Odor issues related to industrial processes are not uncommon. An odor is caused by one or more volatilized organic compounds (VOCs) that humans can perceive by the sense of smell. The challenge is that “odor is subjective, and what is sweet to some, can be a nuisance to others. In most cases the compounds that create the offensive odors are not present in sufficient concentrations to present a health threat, however they can diminish the quality of life of those exposed to them by their offensive nature.
The Federal Clean Air Act (CAA) does not specifically regulate odor, however, odors are typically addressed through State nuisance regulations or common law of the affected States. Under the CAA, the U.S. EPA must control 187 hazardous air pollutants. EPA controls these chemicals for their toxicity, not for their odor. EPA requires them to be controlled at the source that generates the emissions.
Types of Odors
Odors can be considered in the following ways:
- Not overwhelming
- Appear to be natural
- Neither “sharp” nor overly “sweet”.
- Seem very strong
- Appear “chemical” or “unnatural”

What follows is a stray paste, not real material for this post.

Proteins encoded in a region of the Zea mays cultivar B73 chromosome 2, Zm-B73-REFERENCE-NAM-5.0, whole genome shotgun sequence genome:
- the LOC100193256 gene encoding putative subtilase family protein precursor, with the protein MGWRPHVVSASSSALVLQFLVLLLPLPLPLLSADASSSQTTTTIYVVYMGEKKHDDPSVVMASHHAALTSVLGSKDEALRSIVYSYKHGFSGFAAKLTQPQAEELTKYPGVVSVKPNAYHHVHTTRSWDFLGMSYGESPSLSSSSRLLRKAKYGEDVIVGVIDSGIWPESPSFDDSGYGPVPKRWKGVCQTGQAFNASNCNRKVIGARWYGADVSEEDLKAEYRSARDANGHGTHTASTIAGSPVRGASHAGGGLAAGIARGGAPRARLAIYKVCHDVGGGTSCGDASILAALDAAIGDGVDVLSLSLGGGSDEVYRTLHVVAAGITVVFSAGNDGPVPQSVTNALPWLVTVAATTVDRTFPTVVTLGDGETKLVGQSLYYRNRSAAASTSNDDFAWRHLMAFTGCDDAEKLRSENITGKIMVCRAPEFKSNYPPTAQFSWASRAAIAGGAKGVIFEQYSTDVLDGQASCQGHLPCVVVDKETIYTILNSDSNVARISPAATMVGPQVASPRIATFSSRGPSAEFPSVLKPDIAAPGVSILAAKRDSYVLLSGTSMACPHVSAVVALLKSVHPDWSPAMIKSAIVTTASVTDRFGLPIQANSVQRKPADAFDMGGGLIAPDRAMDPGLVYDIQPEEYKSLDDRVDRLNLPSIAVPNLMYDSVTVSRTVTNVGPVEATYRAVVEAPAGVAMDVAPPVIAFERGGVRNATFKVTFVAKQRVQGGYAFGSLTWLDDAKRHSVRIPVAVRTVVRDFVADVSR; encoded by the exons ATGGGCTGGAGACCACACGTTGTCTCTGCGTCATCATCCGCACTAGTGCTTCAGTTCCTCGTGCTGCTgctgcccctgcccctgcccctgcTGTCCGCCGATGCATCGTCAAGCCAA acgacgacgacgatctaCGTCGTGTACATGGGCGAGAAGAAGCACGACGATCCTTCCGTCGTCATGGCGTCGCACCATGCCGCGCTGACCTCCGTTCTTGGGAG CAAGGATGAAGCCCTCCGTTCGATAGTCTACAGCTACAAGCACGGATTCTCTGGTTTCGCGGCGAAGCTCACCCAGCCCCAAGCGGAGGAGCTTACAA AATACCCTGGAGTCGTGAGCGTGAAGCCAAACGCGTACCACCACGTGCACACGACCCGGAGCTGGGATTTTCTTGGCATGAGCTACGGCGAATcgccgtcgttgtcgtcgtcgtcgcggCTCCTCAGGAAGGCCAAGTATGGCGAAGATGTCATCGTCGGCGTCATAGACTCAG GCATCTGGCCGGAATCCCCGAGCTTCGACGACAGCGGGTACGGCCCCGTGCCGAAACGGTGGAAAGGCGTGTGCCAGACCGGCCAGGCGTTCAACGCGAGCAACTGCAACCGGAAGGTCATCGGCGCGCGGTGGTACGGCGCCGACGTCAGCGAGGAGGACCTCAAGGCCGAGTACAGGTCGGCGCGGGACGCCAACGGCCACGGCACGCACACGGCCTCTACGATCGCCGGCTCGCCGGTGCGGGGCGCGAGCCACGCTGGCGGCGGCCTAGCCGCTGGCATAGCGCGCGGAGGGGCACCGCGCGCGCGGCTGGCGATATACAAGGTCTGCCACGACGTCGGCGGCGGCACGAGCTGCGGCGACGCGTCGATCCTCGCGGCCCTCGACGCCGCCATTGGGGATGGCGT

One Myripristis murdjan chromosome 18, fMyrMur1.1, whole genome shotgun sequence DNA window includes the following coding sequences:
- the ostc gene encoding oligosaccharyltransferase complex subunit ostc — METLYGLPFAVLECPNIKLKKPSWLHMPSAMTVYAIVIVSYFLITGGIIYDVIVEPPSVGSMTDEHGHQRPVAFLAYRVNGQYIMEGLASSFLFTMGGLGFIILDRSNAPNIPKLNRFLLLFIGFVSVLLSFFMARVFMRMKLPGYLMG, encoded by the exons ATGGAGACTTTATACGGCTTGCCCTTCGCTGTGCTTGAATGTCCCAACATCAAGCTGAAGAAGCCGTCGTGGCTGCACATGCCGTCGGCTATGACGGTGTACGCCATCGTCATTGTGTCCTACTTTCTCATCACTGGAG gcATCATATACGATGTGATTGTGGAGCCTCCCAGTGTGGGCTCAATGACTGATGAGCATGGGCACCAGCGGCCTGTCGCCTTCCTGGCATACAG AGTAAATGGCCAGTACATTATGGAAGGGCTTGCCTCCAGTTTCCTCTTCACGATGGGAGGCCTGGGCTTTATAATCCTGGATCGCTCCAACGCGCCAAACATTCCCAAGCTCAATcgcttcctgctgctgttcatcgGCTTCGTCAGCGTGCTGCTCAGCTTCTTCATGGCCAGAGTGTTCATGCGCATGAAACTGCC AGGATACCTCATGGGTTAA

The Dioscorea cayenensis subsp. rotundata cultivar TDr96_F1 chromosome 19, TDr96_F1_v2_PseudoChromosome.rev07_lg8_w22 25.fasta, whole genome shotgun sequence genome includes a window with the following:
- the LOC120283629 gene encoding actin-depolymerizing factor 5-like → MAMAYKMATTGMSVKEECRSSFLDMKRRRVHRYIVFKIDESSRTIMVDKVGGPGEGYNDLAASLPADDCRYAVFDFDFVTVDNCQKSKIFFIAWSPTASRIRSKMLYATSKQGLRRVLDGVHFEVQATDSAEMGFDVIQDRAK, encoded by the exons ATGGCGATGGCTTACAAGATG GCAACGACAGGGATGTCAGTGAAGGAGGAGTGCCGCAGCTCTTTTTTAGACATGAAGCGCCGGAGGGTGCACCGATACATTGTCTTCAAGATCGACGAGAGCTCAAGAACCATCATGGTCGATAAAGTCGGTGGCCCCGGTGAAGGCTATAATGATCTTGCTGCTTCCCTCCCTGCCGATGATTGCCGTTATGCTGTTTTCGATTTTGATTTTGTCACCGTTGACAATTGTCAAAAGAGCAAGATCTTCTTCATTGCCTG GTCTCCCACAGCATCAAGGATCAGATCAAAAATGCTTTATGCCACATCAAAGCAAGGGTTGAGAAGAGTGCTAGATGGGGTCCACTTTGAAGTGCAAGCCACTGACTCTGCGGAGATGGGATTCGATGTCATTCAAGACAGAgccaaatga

- Sharp, sweet, and / or pungent
Common Objectionable Odors
- Sulfur Compounds
- Petroleum Products
- Decaying food / other organic matter
- Solvents and aromatic compounds
- Ammonia and other nitrogen compounds
- Animal waste
- Decaying food/other organic matter
Odor is inherently complex to analyze because it results from a mixture of chemical substances that are not perceived consistently by people. While odor restrictions are not well defined, it is possible to quantify and characterize odor. The measurement of odor concentration in the ambient air using a relative strength scale in terms of “odor units” is the most widespread method to quantify odors.
To further characterize impacts from odors, assessments typically employ FIDOL observations:
- Frequency - how often the odor impacts occur
- Intensity - the relative odor strength (no odor to intolerable)
- Duration – the length of time for a given odor event
- Offensiveness - the character or description of the odor
- Location – mapping impact location and identifying potential off-property contributing sources
Odor Control Options
Both gas concentration and odor intensity must be taken into account when the effectiveness of an odor control system is evaluated. There are many odor control strategies, and all have inherent advantages and cost benefits.
Since most compounds associated with nuisance odors can be detected or perceived at very, very low concentrations, the challenge is to either: 1) prevent the odor causing processes and compounds from generating the odors, or 2) destroy these compounds so that they cannot cause the odor. Typical Options include:
Operational changes - Operational changes can be the most practical solutions to many odor issues. Such changes may include: restricting operating times of day, maintenance practices, modifying process or formulations to reduce odor creation or modifying exhaust stack releases to improve odor dispersion.